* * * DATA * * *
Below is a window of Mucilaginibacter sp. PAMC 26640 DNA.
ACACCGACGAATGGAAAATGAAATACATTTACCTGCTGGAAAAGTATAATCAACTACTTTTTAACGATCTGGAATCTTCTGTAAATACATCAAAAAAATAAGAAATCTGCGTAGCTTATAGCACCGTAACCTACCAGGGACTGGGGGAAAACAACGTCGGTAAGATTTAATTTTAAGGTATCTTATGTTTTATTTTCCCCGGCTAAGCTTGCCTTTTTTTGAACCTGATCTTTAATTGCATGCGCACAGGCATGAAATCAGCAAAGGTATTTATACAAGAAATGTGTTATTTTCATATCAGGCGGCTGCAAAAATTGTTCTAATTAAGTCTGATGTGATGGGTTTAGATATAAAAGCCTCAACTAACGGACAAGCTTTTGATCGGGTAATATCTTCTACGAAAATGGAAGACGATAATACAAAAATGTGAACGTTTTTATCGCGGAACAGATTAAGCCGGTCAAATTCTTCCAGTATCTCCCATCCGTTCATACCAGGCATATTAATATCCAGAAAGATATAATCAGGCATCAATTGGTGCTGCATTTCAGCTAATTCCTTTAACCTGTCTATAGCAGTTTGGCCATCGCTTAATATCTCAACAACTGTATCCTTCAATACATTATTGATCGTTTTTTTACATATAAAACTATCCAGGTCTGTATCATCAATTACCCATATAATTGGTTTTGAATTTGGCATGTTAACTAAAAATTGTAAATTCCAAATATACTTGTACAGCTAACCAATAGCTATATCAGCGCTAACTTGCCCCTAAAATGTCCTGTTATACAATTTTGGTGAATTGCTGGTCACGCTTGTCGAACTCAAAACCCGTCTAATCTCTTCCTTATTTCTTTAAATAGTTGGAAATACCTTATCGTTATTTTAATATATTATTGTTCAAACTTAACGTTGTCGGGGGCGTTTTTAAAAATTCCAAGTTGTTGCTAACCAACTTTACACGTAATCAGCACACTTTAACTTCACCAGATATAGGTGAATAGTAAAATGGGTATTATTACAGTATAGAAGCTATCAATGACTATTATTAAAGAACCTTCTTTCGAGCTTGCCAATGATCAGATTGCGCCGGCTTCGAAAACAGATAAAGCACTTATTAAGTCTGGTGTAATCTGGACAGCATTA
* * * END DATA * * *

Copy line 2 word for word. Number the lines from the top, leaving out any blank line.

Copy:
ACACCGACGAATGGAAAATGAAATACATTTACCTGCTGGAAAAGTATAATCAACTACTTTTTAACGATCTGGAATCTTCTGTAAATACATCAAAAAAATAAGAAATCTGCGTAGCTTATAGCACCGTAACCTACCAGGGACTGGGGGAAAACAACGTCGGTAAGATTTAATTTTAAGGTATCTTATGTTTTATTTTCCCCGGCTAAGCTTGCCTTTTTTTGAACCTGATCTTTAATTGCATGCGCACAGGCATGAAATCAGCAAAGGTATTTATACAAGAAATGTGTTATTTTCATATCAGGCGGCTGCAAAAATTGTTCTAATTAAGTCTGATGTGATGGGTTTAGATATAAAAGCCTCAACTAACGGACAAGCTTTTGATCGGGTAATATCTTCTACGAAAATGGAAGACGATAATACAAAAATGTGAACGTTTTTATCGCGGAACAGATTAAGCCGGTCAAATTCTTCCAGTATCTCCCATCCGTTCATACCAGGCATATTAATATCCAGAAAGATATAATCAGGCATCAATTGGTGCTGCATTTCAGCTAATTCCTTTAACCTGTCTATAGCAGTTTGGCCATCGCTTAATATCTCAACAACTGTATCCTTCAATACATTATTGATCGTTTTTTTACATATAAAACTATCCAGGTCTGTATCATCAATTACCCATATAATTGGTTTTGAATTTGGCATGTTAACTAAAAATTGTAAATTCCAAATATACTTGTACAGCTAACCAATAGCTATATCAGCGCTAACTTGCCCCTAAAATGTCCTGTTATACAATTTTGGTGAATTGCTGGTCACGCTTGTCGAACTCAAAACCCGTCTAATCTCTTCCTTATTTCTTTAAATAGTTGGAAATACCTTATCGTTATTTTAATATATTATTGTTCAAACTTAACGTTGTCGGGGGCGTTTTTAAAAATTCCAAGTTGTTGCTAACCAACTTTACACGTAATCAGCACACTTTAACTTCACCAGATATAGGTGAATAGTAAAATGGGTATTATTACAGTATAGAAGCTATCAATGACTATTATTAAAGAACCTTCTTTCGAGCTTGCCAATGATCAGATTGCGCCGGCTTCGAAAACAGATAAAGCACTTATTAAGTCTGGTGTAATCTGGACAGCATTA